Ramit Sethi: [00:03:27] Michael, what is your net worth?
Michael: [00:03:29] It changes daily, but we’re about $5.7 million is our net worth.
Ramit Sethi: [00:03:34] $5.7 million and arguing over $700 difference for your car.
Michael: [00:03:40] That’s correct.
Ramit Sethi: [00:03:42] Okay. Nicole, tell me what happened when you received that phone call from Michael. What do you remember?
Nicole: [00:03:48] Well, it’s never good news when he calls from a mechanic. Immediately I was like, “Oh, no. Like, that’s a ton of money.” But then, he very quickly – because he knows how nervous I get – says, “Well, they have this other fix that they can do. It’s much more short term, but it’ll be $120 something.” And immediately, like, I didn’t even weigh the pros and cons between the two alternatives, I immediately said, “Okay. Let’s just do the cheaper option.”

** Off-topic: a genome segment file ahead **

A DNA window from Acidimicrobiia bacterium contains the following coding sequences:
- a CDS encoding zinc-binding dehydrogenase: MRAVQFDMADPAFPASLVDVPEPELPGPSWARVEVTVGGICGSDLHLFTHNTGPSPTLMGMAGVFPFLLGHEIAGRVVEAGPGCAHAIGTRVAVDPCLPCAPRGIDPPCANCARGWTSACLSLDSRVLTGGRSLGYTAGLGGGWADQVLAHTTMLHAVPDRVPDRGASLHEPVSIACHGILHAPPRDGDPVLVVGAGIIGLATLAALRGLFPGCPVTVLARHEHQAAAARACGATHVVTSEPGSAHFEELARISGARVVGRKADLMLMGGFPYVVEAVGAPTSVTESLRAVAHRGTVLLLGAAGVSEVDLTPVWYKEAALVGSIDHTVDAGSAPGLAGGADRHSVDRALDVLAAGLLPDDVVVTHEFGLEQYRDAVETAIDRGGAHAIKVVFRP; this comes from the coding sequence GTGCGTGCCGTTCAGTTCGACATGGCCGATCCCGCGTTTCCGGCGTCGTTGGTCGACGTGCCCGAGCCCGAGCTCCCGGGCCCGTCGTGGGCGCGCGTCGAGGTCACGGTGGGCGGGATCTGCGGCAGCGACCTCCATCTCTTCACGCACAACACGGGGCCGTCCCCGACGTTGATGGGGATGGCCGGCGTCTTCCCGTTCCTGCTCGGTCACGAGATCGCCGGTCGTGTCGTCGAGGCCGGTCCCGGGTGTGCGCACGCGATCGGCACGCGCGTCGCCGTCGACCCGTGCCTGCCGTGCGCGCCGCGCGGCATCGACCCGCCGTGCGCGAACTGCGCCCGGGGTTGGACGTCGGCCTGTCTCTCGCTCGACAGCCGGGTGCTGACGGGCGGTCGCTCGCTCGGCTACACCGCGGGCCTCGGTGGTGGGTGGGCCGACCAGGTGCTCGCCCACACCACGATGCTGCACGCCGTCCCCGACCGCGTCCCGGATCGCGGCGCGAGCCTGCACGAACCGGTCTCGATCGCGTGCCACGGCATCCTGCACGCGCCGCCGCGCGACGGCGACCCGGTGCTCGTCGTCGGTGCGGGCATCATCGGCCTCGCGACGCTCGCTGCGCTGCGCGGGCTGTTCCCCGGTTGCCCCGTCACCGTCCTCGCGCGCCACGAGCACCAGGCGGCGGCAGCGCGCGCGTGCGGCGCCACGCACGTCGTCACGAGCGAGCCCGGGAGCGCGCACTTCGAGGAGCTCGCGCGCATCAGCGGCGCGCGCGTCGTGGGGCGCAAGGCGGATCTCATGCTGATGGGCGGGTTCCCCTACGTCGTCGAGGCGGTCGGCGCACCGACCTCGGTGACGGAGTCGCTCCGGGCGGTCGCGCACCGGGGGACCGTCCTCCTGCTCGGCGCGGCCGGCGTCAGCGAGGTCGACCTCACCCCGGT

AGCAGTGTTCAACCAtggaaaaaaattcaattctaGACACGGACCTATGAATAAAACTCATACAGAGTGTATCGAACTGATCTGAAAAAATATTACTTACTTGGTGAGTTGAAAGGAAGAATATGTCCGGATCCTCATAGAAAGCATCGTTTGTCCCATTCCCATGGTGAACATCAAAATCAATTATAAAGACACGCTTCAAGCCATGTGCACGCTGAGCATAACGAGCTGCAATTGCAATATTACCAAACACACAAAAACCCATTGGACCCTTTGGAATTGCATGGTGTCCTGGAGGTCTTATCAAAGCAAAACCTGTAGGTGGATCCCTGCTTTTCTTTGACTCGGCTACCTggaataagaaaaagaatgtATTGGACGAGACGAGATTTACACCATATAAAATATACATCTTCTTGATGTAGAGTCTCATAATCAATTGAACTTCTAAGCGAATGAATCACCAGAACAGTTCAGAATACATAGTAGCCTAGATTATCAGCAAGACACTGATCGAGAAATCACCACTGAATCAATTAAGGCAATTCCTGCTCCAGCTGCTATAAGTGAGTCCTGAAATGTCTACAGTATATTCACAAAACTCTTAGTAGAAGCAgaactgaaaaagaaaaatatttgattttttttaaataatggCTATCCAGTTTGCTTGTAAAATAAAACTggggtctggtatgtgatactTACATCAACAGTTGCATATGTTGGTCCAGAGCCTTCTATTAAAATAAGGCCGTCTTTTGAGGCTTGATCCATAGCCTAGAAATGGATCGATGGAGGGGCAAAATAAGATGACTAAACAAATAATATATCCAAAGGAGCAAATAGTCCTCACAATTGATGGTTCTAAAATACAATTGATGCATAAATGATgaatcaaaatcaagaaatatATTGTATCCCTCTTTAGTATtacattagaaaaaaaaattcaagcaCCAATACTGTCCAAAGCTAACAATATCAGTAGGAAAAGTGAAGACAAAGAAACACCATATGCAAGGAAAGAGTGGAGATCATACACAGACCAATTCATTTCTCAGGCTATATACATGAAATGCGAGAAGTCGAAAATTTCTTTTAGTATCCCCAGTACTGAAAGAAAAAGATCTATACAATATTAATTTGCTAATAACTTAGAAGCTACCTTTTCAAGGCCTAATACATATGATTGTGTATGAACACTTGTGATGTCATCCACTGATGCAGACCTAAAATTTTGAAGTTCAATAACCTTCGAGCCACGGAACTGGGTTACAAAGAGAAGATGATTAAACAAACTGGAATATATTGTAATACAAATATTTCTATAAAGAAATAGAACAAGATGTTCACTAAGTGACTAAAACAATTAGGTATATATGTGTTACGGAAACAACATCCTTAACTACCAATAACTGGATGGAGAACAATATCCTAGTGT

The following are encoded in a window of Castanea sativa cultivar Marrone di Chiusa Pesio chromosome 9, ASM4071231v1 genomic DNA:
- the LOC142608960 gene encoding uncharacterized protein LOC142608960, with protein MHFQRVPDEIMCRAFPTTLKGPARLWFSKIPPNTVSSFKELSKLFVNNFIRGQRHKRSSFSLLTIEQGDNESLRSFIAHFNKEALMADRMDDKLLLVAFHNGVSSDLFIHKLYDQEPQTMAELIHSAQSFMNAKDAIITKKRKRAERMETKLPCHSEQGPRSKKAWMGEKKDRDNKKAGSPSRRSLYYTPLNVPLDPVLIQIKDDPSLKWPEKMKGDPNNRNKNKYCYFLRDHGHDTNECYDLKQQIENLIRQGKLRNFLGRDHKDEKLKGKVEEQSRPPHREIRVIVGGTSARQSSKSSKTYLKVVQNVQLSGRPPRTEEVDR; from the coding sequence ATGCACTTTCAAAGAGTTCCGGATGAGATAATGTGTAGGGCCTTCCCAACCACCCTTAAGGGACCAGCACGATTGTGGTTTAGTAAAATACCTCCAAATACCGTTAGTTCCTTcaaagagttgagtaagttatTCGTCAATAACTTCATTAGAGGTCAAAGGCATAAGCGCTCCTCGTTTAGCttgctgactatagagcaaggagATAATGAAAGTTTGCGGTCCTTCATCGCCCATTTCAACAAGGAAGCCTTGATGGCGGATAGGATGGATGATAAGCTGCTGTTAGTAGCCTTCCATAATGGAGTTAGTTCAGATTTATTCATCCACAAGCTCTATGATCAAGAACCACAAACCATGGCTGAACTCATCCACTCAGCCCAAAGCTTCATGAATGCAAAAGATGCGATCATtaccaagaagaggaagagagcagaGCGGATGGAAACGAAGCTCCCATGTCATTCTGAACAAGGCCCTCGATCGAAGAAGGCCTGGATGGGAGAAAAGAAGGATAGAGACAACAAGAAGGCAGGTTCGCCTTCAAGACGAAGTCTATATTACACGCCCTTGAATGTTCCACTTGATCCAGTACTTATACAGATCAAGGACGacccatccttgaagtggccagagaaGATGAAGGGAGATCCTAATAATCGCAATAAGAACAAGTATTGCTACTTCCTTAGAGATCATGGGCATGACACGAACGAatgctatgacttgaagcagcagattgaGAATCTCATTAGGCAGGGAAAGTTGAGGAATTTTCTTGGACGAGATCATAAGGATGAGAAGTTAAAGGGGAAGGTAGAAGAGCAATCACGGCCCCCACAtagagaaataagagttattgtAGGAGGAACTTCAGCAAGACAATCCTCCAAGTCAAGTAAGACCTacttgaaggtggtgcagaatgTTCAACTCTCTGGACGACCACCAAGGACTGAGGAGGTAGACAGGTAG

And then, he mentioned that will probably only take us to the beginning of next year where we’re going to have to replace the tires. And I said, “Okay. Well, as long as we don’t have to replace the tires right now,” because I know that’s going to be about 1,000 bucks or more. I was fine with pushing it off because we have a largely arbitrator, but very, very important to us savings and investment goal that I feel compelled to meet every year.
Ramit Sethi: [00:04:52] Okay. To ask the question that all of us are wondering, is $1,000 really going to make a difference in your financial plan for the rest of the year?
Nicole: [00:05:05] It probably wouldn’t make a material difference, but we’re so close to hitting that goal. And, for me, if we hit it, I feel financially secure. If we don’t hit it, even if it’s by $1,000, I feel really bad. Like, I agonize over it.
Ramit Sethi: [00:05:22] Yeah. I mean, you’re an accountant, you know the mathematical answer to my question. What is it, yes or no?
Nicole: [00:05:28] No. The answer is no. I wouldn’t change anything. It’d be a rounding error.